e-Bikes for families
Finland has around 500.000 families owning two cars, and the second car is often more than 10 years old. At the same time, Finland is behind in the usage of e-bikes compared to other EU countries, and e-bikes are often perceived to be “for old people only”. The idea behind this Use Case was to encourage families to adopt e-bikes to eliminate the need for a second car. It was expected that e-bikes are particularly attractive compared to conventional bikes given the longer distances in the Helsinki-Uusimaa region where many families reside.
The demonstration action included several testing campaigns carried out between 2018 and 2020.
The first, two-week long, e-bike testing campaign was conducted at the Korkeasaari Zoo. Families had a chance to use an e-bike to reach the gate of the zoo from the parking lot or vice versa: parents tried e-biking whereas children travelled with an e-bike taxi. 90 families tested those e-bikes.
The second campaign was targeted at families with a second car, which was supposed to be substituted with an e-bike for a month. The bikes were provided by the implementing partner, HSY. For the campaign implementation, four families were selected to record their testing experiences and share them via social media. Subsequently, the next campaign targeting families was organized to show how e-bikes would work at wintertime.
The third testing campaign focused on housing companies: apartment houses received e-cargo bikes for shared use over 2 to 3 months. Two housing companies were selected for the experiment, including a 60-apartment block in Helsinki and a 151-apartment block in Espoo, and were provided with one e-cargo bike in each case. In this frame, the project also applied for a grant by the Finnish Ministry of Environment to finance an experiment in two rental house companies as a part of their “How to halve carbon footprint” experiment. This spin-off project got further funding from the Finnish Ministry of Environment, and HSY is going to launch the second phase of the testing campaign for housing companies with SATO, one of the biggest tenement companies of Finland.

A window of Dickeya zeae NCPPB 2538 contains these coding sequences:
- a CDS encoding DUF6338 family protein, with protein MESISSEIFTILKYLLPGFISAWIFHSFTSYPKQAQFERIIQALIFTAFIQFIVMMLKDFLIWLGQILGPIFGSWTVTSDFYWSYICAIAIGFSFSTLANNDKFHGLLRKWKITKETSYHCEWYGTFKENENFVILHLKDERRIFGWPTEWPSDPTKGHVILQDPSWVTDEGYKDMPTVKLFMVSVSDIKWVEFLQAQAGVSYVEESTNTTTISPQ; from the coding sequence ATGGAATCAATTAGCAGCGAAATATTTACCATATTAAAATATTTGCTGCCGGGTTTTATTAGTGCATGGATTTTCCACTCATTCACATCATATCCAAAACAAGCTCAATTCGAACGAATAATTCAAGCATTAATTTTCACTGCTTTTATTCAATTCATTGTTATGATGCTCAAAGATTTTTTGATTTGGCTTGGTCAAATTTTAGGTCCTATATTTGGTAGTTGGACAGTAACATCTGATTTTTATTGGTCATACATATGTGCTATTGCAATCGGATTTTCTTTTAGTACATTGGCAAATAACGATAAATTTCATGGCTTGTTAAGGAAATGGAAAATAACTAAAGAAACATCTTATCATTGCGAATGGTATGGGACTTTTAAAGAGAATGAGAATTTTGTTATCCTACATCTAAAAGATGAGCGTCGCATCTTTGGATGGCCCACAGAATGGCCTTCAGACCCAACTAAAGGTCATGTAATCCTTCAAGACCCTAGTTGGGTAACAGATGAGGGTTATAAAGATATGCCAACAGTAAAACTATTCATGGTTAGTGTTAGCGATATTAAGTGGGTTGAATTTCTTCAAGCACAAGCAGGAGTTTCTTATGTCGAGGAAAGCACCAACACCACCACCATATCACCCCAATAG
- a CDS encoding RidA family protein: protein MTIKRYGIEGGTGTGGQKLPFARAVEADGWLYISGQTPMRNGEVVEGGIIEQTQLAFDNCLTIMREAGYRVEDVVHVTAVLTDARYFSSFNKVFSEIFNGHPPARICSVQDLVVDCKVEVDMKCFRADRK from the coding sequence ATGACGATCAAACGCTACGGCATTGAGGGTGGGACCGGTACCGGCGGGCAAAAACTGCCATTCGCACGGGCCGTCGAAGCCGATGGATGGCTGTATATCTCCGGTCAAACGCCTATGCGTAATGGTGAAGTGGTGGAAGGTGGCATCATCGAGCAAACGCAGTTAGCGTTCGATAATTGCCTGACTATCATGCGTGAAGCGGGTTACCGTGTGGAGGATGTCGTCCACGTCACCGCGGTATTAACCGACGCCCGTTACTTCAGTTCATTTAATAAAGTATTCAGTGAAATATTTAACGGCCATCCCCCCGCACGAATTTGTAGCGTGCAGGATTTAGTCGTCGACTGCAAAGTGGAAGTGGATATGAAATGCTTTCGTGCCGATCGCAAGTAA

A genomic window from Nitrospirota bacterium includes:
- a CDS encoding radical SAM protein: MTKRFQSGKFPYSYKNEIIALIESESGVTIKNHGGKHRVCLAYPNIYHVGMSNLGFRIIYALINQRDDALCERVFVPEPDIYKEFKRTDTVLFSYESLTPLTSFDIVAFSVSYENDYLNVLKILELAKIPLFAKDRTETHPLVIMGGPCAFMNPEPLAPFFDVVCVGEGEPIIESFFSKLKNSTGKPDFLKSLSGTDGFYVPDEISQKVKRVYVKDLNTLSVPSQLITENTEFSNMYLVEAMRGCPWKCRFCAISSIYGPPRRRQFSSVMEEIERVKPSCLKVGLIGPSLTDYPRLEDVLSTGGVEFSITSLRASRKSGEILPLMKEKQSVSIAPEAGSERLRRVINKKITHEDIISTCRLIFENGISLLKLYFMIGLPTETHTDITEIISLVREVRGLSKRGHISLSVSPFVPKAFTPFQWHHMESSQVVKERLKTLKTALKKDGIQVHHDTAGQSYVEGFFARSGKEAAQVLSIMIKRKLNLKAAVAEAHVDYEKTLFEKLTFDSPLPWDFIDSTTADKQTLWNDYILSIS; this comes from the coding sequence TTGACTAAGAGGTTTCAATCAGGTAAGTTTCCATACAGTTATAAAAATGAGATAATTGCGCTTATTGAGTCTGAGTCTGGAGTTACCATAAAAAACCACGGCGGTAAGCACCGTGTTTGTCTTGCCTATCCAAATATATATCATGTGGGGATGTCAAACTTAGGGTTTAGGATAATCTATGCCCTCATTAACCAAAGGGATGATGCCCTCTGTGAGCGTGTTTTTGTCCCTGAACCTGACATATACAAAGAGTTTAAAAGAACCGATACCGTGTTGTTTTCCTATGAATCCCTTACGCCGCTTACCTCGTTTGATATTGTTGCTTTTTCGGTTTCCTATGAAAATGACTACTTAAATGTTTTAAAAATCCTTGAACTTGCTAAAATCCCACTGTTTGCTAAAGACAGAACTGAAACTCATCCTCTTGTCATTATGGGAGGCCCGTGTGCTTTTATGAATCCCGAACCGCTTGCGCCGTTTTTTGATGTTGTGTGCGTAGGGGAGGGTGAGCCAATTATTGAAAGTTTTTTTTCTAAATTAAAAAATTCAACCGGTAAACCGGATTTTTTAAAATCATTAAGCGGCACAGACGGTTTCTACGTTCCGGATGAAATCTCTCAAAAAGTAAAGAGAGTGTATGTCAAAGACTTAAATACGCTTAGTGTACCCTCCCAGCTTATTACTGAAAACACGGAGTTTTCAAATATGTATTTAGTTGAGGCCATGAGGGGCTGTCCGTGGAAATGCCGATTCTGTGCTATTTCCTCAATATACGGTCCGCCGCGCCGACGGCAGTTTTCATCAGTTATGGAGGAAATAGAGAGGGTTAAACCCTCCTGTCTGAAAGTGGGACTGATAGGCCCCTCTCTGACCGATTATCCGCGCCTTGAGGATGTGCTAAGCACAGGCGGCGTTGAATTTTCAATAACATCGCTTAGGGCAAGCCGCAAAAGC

HSY has organized various e-bike testing events in the Helsinki metropolitan area. In the campaign’s framework, 15 e-bike testing events for residents and 13 e-bike testing for workplaces were organized. Smaller scale events took place in the suburbs whereas larger events were carried out in the Helsinki city centre as part of, for example, the Helsinki Day or EU-Presidency opening celebrations. Most of the events were supported by the Helsinki Region Transport (HSL). Beyond that, HSY organised three e-bike testing events and an e-bike tours for the Parliament of Finland as well as an e-bike tour for journalists. Overall, 1810 people tested e-bikes in the project’s events.
Results, lessons learnt and recommendations
On the whole, the project has received much media attention and positive feedback. The sales of e-bikes doubled in Finland in 2018 and the same trend was detected in 2019 as well. In a survey conducted by a student of Laurea University of Applied Science with the support of HSY, it was found out that bikes had been used in a variety of ways among the residents of the housing companies taking part in the campaign, whereas the use of cars had declined somewhat. Moreover, some housing companies had experienced an increase in community spirit.